protected.  A number of algorithms can be used.  New algorithms
    can be used by pointing to a new algorithm URI.
 Policy:  Section 5 defines policies that can be attached to a key and
    keying-related data.  The <Policy> element is one such item that
    allows implementers to restrict the use of the key to certain
    functions, such as "OTP usage only".  Further values may be
    registered as described in Section 12.

10. PSKC Algorithm Profile

10.1. HOTP

 Common Name:  HOTP
 Class:  OTP
 URI:  urn:ietf:params:xml:ns:keyprov:pskc:hotp
 Algorithm Definition:  [HOTP]
 Identifier Definition:  (this RFC)
 Registrant Contact:  IESG
 Deprecated:  FALSE

Hoyer, et al. Standards Track [Page 36] RFC 6030 Portable Symmetric Key Container (PSKC) October 2010

 Profiling:
       The <KeyPackage> element MUST be present and the
       <ResponseFormat> element, which is a child element of the
       <AlgorithmParameters> element, MUST be used to indicate the OTP
       length and the value format.
       The <Counter> element (see Section 4.1) MUST be provided as
       metadata for the key.
       The following additional constraints apply:
       +  The value of the <Secret> element MUST contain key material
          with a length of at least 16 octets (128 bits), if it is
          present.
       +  The <ResponseFormat> element MUST have the 'Format'
          attribute set to "DECIMAL", and the 'Length' attribute MUST
          indicate a length value between 6 and 9 (inclusive).
       +  The <PINPolicy> element MAY be present, but the
          'PINUsageMode' attribute cannot be set to "Algorithmic".
       An example can be found in Figure 3.

10.2. PIN

 Common Name:  PIN
 Class:  Symmetric static credential comparison
 URI:  urn:ietf:params:xml:ns:keyprov:pskc:pin
 Algorithm Definition:  (this RFC) Section 5.1
 Identifier Definition  (this RFC)
 Registrant Contact:  IESG
 Deprecated:  FALSE
 Profiling:
       The <Usage> element MAY be present, but no attribute of the
       <Usage> element is required.  The <ResponseFormat> element MAY
       be used to indicate the PIN value format.

Hoyer, et al. Standards Track [Page 37] RFC 6030 Portable Symmetric Key Container (PSKC) October 2010

       The <Secret> element (see Section 4.1) MUST be provided.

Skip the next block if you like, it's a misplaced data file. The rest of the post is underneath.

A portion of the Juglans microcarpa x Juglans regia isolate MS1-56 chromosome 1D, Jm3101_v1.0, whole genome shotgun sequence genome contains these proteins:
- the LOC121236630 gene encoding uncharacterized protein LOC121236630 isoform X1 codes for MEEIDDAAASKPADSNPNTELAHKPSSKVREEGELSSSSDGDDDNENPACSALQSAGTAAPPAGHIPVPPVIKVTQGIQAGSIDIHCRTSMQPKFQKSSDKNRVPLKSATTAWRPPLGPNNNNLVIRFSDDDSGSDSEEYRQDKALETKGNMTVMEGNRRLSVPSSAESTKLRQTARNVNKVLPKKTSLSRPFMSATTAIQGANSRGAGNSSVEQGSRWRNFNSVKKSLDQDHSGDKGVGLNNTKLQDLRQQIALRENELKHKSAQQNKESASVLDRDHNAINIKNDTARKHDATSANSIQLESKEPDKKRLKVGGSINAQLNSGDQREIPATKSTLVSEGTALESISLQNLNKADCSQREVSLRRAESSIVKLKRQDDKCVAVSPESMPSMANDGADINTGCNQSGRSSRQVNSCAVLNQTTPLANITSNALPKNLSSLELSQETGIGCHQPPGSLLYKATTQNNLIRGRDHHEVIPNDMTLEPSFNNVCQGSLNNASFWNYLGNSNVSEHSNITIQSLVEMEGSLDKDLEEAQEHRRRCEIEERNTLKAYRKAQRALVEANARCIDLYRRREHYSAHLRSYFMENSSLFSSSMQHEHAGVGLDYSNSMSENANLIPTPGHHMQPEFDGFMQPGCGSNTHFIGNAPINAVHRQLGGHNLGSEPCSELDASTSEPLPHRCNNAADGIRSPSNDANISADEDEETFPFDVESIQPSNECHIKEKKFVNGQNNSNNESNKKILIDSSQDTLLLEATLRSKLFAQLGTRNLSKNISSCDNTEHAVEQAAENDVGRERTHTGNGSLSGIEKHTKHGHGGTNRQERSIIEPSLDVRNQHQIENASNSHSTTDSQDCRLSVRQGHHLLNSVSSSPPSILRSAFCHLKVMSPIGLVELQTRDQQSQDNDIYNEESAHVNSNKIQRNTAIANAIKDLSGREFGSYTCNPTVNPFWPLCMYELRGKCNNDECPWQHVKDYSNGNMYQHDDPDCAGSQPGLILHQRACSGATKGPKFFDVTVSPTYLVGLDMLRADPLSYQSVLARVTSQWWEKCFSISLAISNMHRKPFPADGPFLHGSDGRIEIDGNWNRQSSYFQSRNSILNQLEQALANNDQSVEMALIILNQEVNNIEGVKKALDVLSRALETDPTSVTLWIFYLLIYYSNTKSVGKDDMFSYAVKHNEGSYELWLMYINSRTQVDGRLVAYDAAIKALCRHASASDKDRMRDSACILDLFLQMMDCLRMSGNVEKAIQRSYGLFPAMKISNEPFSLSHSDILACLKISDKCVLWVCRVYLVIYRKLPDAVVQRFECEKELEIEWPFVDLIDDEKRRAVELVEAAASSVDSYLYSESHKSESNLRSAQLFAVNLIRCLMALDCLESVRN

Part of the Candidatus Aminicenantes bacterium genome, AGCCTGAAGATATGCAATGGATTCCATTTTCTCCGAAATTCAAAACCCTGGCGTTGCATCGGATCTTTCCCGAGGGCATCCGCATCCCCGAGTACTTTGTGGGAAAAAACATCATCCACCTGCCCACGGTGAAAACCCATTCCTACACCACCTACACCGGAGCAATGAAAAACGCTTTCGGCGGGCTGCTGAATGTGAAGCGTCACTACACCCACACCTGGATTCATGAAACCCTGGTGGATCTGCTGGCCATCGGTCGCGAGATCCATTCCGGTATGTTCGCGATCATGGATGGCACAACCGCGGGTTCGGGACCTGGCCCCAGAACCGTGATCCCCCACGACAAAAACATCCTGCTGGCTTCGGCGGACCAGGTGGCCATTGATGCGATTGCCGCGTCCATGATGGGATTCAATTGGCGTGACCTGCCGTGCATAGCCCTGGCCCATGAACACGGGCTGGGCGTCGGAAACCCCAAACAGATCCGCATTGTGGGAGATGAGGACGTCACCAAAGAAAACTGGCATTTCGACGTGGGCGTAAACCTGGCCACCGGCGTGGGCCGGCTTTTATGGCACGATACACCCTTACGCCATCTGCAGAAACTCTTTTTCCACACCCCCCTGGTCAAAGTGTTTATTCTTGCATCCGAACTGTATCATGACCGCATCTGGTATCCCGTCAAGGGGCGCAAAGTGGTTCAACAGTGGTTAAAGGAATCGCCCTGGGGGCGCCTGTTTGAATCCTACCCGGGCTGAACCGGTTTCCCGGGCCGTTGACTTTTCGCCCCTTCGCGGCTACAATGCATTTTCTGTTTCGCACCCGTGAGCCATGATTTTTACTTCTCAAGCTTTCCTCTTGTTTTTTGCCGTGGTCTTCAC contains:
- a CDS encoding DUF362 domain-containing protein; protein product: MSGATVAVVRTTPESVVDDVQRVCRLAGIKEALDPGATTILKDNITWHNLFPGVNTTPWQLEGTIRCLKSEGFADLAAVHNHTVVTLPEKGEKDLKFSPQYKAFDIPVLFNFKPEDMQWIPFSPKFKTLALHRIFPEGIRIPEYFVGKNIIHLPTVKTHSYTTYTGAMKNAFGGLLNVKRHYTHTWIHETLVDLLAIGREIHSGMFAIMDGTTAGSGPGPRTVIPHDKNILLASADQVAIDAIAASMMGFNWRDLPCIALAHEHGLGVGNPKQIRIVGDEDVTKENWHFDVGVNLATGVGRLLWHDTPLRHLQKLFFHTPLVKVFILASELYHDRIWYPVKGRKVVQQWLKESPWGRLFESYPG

See the example in Figure 5

11. XML Schema

 This section defines the XML schema for PSKC.

<?xml version="1.0" encoding="UTF-8"?> <xs:schema xmlns:xs="http://www.w3.org/2001/XMLSchema"

   xmlns:pskc="urn:ietf:params:xml:ns:keyprov:pskc"
   xmlns:ds="http://www.w3.org/2000/09/xmldsig#"
   xmlns:xenc="http://www.w3.org/2001/04/xmlenc#"
   targetNamespace="urn:ietf:params:xml:ns:keyprov:pskc"
   elementFormDefault="qualified"
   attributeFormDefault="unqualified">
   <xs:import namespace="http://www.w3.org/2000/09/xmldsig#"
        schemaLocation=

"http://www.w3.org/TR/2002/REC-xmldsig-core-20020212/

        xmldsig-core-schema.xsd"/>
   <xs:import namespace="http://www.w3.org/2001/04/xmlenc#"
        schemaLocation=

"http://www.w3.org/TR/2002/REC-xmlenc-core-20021210/xenc-schema.xsd"/>

   <xs:import namespace="http://www.w3.org/XML/1998/namespace"/>
   <xs:complexType name="KeyContainerType">
        <xs:sequence>
             <xs:element name="EncryptionKey"
                  type="ds:KeyInfoType" minOccurs="0"/>
             <xs:element name="MACMethod"
                  type="pskc:MACMethodType" minOccurs="0"/>
             <xs:element name="KeyPackage"
                  type="pskc:KeyPackageType" maxOccurs="unbounded"/>
             <xs:element name="Signature"
                  type="ds:SignatureType" minOccurs="0"/>
             <xs:element name="Extensions"
                  type="pskc:ExtensionsType"
                  minOccurs="0" maxOccurs="unbounded"/>
        </xs:sequence>
        <xs:attribute name="Version"